The COVID-19 pandemic has caused an enormous amount of changes in how people
work, play, and communicate. By now, many of us have settled into the
routine of using remote communication or videoconferencing tools to
keep in touch with our friends and family. In the last few weeks we’ve
also seen a number of lists and guides aiming to get people set up
with the “right” tools for communicating in hard times, but in almost
every case, these articles recommend that people make a difficult
compromise: trading their freedom in order to communicate with the
people they care about and work with.

In times like these it becomes all the more important to
remember that tools like Zoom, Slack, and Facebook Messenger are not
benign public services, and while the sentiment they’ve expressed to
the global community in responding to the crisis may be sincere, it
hasn’t addressed the fundamental ethical issues with any piece of
proprietary software.

After taking the LibrePlanet 2020 conference online, we received
a number of requests asking us to document our streaming setup. As the
pandemic grew worse, this gave way to more curiosity about how the
Free Software Foundation (FSF) uses free tools and free communication
platforms to conduct our everyday business. And while the stereotype
of hackers hunched over a white on black terminal session applies to
us in some ways, many of the tools we use are available in any
environment, even for people who do not have a lot of technical
experience. We’ve started documenting ethical solutions on the
LibrePlanet wiki, in addition to starting a remote communication
mailing list
to help each other advocate for their use.

In the suggestions that follow, a few of the tools we will recommend
depend upon some “self-reliance,” that is, steering clear of
proprietary network services by hosting free software solutions
yourself, or asking a technical friend to do it for you. It’s a
difficult step, and the benefits may not be immediately obvious, but
it’s a key part of preserving your autonomy in an age of ubiquitous
digital control.

To those who have the technical expertise and available
infrastructure, we urge you to consider hosting instances of free
communication platforms for your friends, family, and your community
at large. For example, with a modest server and some GNU/Linux
knowledge, you could help local students learn in freedom by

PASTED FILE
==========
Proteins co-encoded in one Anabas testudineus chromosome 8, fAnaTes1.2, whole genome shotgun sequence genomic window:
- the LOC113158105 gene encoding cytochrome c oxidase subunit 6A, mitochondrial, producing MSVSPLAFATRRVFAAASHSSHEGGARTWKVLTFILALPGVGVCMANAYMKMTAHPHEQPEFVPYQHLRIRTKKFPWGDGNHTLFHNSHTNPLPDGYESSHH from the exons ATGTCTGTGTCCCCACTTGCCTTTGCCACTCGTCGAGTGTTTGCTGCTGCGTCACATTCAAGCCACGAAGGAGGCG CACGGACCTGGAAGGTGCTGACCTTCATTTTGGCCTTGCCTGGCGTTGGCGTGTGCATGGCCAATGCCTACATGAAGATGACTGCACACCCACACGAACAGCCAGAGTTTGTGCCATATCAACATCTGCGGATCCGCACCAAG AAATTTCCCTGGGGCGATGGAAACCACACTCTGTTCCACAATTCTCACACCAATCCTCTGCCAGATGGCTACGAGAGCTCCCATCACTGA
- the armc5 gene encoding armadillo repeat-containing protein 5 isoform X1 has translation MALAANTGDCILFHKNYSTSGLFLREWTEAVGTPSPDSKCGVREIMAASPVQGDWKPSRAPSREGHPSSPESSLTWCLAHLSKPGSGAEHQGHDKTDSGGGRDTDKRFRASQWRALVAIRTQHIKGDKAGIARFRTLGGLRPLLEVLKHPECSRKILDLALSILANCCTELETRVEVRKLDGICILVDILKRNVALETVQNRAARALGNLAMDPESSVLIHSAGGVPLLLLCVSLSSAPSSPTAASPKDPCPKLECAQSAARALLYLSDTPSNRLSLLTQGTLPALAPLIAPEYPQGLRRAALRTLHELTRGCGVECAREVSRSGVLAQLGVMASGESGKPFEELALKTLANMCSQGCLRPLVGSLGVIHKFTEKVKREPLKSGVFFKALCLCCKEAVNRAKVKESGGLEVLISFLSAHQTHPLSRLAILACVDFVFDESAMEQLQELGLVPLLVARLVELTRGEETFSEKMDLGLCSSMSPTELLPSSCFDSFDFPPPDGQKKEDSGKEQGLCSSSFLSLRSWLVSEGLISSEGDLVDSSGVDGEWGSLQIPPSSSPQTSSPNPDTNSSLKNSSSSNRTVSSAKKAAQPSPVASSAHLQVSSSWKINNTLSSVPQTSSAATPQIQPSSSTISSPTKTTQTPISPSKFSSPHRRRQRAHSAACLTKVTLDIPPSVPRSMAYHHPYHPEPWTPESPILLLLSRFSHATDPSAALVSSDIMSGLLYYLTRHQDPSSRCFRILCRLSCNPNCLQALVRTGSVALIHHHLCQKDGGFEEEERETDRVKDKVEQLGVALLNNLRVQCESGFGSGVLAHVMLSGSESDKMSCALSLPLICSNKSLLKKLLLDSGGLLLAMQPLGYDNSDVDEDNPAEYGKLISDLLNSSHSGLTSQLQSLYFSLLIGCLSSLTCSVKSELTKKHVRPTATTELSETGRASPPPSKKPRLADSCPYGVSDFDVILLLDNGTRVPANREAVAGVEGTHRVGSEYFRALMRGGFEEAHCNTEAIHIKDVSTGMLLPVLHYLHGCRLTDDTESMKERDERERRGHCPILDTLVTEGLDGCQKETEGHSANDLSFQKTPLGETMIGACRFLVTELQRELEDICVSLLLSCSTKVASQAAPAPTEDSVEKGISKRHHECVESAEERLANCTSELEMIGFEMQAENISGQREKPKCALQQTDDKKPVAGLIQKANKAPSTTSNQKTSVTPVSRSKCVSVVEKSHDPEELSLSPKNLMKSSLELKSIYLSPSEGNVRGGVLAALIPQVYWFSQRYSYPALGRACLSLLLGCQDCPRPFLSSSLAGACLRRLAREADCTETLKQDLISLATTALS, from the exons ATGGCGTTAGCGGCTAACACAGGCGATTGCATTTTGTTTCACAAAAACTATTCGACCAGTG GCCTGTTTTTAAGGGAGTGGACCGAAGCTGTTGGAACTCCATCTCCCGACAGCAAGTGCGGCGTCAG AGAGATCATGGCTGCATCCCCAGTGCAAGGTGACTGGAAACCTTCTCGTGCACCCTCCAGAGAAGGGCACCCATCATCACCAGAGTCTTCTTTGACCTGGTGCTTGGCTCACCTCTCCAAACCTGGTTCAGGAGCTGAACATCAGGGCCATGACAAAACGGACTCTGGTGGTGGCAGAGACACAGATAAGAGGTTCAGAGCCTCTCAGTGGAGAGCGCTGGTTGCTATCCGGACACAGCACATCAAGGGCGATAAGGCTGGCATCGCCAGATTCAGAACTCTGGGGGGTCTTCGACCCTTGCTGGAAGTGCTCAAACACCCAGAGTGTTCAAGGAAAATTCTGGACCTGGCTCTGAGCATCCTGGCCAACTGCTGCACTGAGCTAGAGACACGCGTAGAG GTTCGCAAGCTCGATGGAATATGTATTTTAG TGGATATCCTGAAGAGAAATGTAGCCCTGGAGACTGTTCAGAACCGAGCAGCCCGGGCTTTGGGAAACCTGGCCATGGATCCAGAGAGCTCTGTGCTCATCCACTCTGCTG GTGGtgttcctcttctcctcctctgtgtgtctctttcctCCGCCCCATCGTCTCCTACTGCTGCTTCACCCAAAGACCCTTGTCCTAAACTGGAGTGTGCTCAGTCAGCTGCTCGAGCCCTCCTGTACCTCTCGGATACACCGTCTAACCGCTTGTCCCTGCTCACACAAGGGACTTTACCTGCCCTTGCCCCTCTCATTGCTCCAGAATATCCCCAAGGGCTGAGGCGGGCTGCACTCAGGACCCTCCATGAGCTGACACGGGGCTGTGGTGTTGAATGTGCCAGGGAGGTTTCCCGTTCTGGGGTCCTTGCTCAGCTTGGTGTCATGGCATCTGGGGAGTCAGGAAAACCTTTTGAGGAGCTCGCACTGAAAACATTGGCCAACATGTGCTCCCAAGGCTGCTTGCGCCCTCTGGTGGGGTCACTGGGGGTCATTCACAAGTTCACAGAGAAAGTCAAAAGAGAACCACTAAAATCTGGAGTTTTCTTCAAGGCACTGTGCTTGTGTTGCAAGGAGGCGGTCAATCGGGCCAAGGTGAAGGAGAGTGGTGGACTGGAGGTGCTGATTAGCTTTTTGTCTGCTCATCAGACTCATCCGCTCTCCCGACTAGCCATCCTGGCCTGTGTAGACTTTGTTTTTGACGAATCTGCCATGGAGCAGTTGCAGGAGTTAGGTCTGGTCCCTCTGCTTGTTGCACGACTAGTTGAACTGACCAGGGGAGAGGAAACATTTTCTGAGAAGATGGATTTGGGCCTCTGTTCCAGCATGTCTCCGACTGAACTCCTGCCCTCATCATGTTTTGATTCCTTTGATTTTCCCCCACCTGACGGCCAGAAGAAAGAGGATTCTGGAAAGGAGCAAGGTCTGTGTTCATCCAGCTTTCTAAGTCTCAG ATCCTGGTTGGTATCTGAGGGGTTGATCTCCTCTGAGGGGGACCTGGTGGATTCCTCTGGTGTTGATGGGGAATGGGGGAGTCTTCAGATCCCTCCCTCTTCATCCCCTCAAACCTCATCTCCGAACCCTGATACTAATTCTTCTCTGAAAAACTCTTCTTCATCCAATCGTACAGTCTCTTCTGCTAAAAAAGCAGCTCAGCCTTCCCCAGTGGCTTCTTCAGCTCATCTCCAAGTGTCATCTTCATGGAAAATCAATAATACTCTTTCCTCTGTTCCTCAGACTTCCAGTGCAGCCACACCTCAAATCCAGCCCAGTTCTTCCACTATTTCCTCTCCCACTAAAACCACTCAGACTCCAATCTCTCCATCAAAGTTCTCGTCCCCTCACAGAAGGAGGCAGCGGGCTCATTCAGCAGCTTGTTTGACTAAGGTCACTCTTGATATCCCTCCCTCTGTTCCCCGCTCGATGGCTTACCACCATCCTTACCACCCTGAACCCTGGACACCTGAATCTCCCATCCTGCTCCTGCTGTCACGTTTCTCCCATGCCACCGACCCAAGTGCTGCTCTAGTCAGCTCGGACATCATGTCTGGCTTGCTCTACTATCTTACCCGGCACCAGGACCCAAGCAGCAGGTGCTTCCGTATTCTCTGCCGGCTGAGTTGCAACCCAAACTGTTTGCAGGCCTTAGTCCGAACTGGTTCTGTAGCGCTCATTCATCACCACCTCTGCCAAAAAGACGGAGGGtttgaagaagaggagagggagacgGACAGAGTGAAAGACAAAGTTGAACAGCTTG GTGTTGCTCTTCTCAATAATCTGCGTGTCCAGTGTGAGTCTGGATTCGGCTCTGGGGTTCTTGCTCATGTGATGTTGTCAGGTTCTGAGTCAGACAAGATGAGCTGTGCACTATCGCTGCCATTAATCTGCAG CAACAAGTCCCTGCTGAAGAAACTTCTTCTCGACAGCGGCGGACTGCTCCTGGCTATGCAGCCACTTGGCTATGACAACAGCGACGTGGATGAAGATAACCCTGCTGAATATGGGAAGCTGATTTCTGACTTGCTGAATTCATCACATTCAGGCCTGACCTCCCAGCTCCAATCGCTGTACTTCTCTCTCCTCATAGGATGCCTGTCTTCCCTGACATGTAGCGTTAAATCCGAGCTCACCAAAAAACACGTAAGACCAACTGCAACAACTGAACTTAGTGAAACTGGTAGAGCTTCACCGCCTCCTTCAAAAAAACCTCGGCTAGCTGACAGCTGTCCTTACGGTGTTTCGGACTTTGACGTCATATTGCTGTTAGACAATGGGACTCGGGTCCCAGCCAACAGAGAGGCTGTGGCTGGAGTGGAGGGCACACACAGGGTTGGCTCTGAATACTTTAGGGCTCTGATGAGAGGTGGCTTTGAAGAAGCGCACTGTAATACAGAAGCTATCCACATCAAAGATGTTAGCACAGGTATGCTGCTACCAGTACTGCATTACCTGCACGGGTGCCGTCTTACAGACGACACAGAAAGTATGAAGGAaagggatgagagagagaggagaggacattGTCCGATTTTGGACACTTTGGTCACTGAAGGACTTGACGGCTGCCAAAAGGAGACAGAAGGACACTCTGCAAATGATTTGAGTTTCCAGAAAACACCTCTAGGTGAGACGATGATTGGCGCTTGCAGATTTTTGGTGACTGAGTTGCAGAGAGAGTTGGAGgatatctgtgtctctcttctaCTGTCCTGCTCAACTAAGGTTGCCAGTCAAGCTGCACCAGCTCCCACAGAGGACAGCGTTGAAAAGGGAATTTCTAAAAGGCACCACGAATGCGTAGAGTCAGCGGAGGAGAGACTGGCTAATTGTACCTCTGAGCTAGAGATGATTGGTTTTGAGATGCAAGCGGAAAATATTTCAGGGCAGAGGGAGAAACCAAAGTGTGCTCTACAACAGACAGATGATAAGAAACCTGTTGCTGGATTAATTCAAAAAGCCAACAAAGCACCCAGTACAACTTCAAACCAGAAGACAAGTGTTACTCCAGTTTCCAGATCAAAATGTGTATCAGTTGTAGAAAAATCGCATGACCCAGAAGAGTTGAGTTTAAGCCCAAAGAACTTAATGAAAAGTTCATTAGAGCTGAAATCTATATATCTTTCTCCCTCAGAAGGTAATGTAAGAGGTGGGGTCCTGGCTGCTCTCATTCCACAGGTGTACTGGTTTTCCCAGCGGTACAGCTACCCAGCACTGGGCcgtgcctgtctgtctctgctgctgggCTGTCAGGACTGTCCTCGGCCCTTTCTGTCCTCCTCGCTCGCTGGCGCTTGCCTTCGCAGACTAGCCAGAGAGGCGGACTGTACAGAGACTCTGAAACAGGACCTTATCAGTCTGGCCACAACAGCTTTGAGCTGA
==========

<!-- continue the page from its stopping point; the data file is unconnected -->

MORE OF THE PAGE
volunteering to administer an instance of one of the programs we’ll be
recommending below.

The need to self-host can be an uncomfortable reminder of our
dependence on the “cloud” — the network of someone else’s computers
— but acknowledging our current reliance on these providers is the
first step in making new, dependable systems for ourselves. During
dangerous and stressful times, it’s tempting to sideline our ethical
commitments for easier or more convenient ways to get things done, and
software freedom is no exception. We hope these suggestions will
inspire you to inform others about the importance of their freedom,
privacy, and security.

Chat

When we can no longer communicate face-to-face, tools for voice and
video calling often come to mind as the next best thing. But as
evidenced by the size and success of the proprietary software
companies that sponsor these tools, their development isn’t easy.
Promoting real-time voice and video chat clients remains a High
Priority Project of ours. Though we may still be waiting for a truly
perfect solution, there are some projects that are far enough along in
their development that we can recommend them to others.

Audio calls

  • Mumble: Mumble is a real-time, low latency program for hosting
    and joining audio conversations. Clients are available for every major
    operating system, and even large rooms tend not to put too much
    stress on the network. When it was time for us to go fully remote,
    the FSF staff turned to Mumble as a way to have that “in-office”
    feel, staying in touch in rooms dedicated to each of our teams and a
    general purpose “water cooler” room.

  • Asterisk/SIP: When we give tours of the FSF office, people
    often think we’re joking when we mention that even the FSF’s
    conference phones run free software. But through Asterisk and our
    use of the SIP protocol, it’s entirely true. Although it can be
    difficult to set up, it’s worth mentioning that free software can
    manage your traditional phone lines. At the FSF, we transfer calls
    to digital extensions seamlessly with tools like Jami and
    Linphone.

Video calls and presentations

  • Jitsi: Jitsi was a key part of LibrePlanet 2020’s success.
    Providing video and voice calls through the browser via WebRTC, it
    also allows for presenters to share their screen in a similar way to
    Zoom. And unlike Zoom, it doesn’t come with serious privacy
    violations
    or threats to user freedom. The connection between
    callers is direct and intuitive, but a central server is still required
    to coordinate callers and rooms. Some of these, like the Jitsi
    project’s own “Jitsi Meet” server, recommend proprietary browser
    extensions and document sharing tools. If you’re able, hosting your